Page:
Difference between revisions of "Dalziel Hammick"

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Dalziel Hammick
Born
Dalziel Llewellyn Hammick

(1887-03-08)8 March 1887
Died17 October 1966(1966-10-17) (aged 79)
Alma materMagdalen College, Oxford
Known forHammick reaction
AwardsFellow of the Royal Society[1]
Scientific career
InstitutionsUniversity of Oxford

Dalziel Llewellyn Hammick FRS[1] (8 March 1887 in West Norwood, London, England – 17 October 1966) was an English research chemist. His major work was in synthetic organic chemistry. Along with Walter Illingworth he promulgated the Hammick-Illingworth rule, which predicts the order of substitution in benzene derivatives.[2] He also developed the Hammick reaction which generates ortho-substituted pyridines.[3][4][5]

Early life

The son of L. S. H. Hammick, Dalziel Hammick was educated at Whitgift School, Magdalen College, Oxford (where he was a demy), and at the University of Munich. He graduated Bachelor of Arts degree in Natural Sciences in 1910 and MA in 1921.[6]

At Oxford, he was a Cadet in the University's Officers' Training Corps, and in July 1911 he was commissioned as a second lieutenant for service with the Gresham's School OTC.[7]

Career

After some ten years as a schoolmaster at Gresham's and Winchester, in 1920 Hammick was elected to a fellowship of Oriel College, Oxford, where he remained until his death in 1966. For most of his time at Oriel, he was also a lecturer in natural sciences at Corpus Christi College.

His early research was on inorganic substances. He studied sulphur and its compounds and suggested structures for liquid and plastic sulphur. In 1922 he showed that the polymer polyoxymethylene results from the sublimation of trioxymethylene.[8] It was not until the 1960s that this polymer was to be used commercially.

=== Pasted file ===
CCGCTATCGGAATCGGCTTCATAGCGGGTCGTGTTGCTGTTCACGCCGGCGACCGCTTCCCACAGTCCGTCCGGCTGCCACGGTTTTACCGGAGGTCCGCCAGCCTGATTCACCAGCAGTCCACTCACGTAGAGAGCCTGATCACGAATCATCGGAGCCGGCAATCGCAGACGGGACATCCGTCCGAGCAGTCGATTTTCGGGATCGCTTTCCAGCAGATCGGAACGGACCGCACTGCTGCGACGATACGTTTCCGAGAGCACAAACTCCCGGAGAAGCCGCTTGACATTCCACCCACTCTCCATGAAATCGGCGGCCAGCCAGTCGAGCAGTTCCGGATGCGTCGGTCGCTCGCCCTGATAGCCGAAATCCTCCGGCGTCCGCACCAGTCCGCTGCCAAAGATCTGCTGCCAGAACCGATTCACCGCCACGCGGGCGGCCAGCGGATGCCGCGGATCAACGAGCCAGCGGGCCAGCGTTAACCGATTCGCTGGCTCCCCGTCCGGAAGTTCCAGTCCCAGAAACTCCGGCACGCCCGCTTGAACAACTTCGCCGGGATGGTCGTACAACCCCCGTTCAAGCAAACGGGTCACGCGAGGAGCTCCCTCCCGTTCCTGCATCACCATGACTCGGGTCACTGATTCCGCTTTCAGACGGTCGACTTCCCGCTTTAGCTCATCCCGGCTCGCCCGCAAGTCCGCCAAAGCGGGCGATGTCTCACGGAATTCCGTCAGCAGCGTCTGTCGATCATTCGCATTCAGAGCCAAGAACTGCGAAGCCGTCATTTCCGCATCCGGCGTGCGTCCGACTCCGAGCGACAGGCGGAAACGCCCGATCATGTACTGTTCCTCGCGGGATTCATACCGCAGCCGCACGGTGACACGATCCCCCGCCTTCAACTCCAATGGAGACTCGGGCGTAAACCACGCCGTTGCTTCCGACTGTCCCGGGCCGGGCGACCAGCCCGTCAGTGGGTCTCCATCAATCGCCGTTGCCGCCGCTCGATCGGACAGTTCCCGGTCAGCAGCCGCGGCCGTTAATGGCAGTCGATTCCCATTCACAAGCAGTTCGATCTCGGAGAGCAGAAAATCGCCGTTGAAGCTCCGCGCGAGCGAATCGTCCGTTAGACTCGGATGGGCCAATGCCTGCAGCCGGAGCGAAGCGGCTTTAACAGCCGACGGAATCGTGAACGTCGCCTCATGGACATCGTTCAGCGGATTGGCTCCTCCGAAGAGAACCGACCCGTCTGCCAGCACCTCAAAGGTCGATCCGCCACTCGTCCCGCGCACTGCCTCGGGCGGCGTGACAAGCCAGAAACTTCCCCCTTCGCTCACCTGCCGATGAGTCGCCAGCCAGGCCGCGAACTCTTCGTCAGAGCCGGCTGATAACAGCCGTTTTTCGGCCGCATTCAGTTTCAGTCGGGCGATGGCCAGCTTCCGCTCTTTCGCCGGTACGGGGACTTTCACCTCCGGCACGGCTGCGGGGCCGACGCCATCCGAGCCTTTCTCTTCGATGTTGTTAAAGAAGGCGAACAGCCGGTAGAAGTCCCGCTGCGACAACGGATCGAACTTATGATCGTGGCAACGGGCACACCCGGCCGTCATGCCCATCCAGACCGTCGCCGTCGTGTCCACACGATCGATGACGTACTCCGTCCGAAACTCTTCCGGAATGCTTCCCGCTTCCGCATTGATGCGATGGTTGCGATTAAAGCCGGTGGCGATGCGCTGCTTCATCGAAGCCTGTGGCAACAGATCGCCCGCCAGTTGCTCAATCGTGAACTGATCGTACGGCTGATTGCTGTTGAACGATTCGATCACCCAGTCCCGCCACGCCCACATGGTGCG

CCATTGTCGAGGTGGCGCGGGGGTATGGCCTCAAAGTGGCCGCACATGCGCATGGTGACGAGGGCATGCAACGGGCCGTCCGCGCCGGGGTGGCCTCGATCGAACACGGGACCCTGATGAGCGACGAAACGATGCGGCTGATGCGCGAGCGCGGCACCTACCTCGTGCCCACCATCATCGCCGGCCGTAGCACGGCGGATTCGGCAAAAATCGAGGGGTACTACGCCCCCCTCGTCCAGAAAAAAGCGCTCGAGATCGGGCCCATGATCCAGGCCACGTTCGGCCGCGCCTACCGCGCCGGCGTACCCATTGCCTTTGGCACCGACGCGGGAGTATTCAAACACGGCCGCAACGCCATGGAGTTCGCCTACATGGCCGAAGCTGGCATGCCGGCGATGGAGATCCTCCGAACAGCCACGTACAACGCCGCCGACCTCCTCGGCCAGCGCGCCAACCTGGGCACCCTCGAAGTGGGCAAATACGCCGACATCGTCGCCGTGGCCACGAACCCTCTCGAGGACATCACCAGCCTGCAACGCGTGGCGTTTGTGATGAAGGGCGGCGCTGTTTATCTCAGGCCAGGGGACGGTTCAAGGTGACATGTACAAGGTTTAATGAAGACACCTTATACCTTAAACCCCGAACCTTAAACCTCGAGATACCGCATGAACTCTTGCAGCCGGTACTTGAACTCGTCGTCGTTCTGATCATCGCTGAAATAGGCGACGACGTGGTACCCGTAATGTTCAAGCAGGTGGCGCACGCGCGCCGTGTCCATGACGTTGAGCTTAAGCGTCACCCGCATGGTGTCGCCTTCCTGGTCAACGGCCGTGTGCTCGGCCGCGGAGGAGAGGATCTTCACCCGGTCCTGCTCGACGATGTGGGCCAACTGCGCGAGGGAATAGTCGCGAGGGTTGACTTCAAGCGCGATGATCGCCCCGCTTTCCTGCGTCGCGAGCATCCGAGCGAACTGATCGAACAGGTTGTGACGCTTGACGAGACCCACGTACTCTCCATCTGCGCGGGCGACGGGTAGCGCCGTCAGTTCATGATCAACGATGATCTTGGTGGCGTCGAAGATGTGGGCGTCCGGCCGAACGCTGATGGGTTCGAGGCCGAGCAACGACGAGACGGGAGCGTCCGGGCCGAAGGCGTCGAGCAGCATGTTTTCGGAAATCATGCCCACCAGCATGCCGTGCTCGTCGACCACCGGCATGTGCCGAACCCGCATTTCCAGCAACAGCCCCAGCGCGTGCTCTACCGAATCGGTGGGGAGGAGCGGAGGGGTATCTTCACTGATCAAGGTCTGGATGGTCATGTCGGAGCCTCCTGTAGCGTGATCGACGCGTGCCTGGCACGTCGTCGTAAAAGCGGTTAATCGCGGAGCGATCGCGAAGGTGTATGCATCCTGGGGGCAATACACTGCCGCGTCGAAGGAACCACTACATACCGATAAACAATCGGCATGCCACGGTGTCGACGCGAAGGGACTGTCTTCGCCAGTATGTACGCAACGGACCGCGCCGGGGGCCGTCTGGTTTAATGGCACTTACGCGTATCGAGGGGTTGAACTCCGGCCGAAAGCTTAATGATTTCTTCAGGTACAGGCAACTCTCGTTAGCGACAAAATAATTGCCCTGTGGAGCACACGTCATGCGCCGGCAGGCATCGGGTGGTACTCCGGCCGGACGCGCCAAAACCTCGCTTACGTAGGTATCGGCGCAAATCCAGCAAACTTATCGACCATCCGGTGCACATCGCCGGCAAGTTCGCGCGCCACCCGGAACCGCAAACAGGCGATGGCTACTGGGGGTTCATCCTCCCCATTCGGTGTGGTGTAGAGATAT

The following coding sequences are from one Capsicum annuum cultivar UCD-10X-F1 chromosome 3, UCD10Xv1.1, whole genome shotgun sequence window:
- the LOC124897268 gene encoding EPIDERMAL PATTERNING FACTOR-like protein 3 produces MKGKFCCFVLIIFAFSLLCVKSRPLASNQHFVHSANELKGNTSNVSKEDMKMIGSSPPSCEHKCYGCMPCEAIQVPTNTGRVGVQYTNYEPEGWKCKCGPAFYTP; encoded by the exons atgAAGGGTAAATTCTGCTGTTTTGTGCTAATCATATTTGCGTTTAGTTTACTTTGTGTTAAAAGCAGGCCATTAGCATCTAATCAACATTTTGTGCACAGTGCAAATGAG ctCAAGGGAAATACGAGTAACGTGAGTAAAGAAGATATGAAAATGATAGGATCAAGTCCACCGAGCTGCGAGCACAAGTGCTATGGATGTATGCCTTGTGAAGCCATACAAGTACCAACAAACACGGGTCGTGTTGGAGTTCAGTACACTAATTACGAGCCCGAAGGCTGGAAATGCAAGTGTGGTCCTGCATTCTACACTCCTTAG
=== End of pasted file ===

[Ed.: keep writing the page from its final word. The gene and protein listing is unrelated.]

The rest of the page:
He also translated scientific books from French into English.

Career summary

Publications

  • An Introduction to Organic Chemistry by Dalziel Llewellyn Hammick (London, Bell, 1921)
  • Atoms, by Jean Perrin, translated by Dalziel Llewellyn Hammick (London, Constable, 1916, reprinted Ox Bow Press 1990) ISBN 0-918024-78-1
  • numerous papers in the Journal of the Chemical Society and the Journal of the American Chemical Society

Private life

Hammick married and had a son and two daughters. The family moved into The Grey Cottage, Old Road, Headington, near Oxford, in 1923, which was also the year of the birth of Hammick's younger daughter, Judith. He later adopted his grandson Anthony, Judith's son.[9]

Awards and honours

His work was honoured by election as a Fellow of the Royal Society in 1952.[1]

References

  1. 1.0 1.1 1.2 Bowen, E. J. (1967). "Dalziel Llewellyn Hammick 1887-1966". Biographical Memoirs of Fellows of the Royal Society. 13: 107–126. doi:10.1098/rsbm.1967.0006.
  2. Hammick, Dalziel Llewellyn; Illingworth, Walter S. (1930). "CCCVI.- A new orientation rule and the anomaly of the nitroso-group". Journal of the Chemical Society (Resumed): 2358–2364. doi:10.1039/JR9300002358.
  3. Russell, A. S. (1966). "Dr. D. L. Hammick". Nature. 212 (5063): 674. doi:10.1038/212674a0.
  4. D. L. Hammick at cartage.org Archived 28 June 2006 at the Wayback Machine
  5. The Biographical Dictionary of Scientists: Chemists. ed. David Abbott (Peter Bedrick Books, New York, 1983)
  6. 'HAMMICK, Dalziel Llewellyn', in The Provosts and Fellows of Oriel College (1922)
  7. The Times, Wednesday, 26 July 1911; pg. 15; Issue 39647; col. C
  8. Hammick, Dalziel Llewellyn; Boeree, Alford Reginald (1922). "CCCXXIX.- Preparation of alpha-trioxymethylene and a new polymeride of formaldehyde". Journal of the Chemical Society, Transactions. 121: 2738. doi:10.1039/CT9222102738.
  9. Memories of the 1920s and 1930s: Judith Hammick at headington.org.uk (accessed 21 June 2008)

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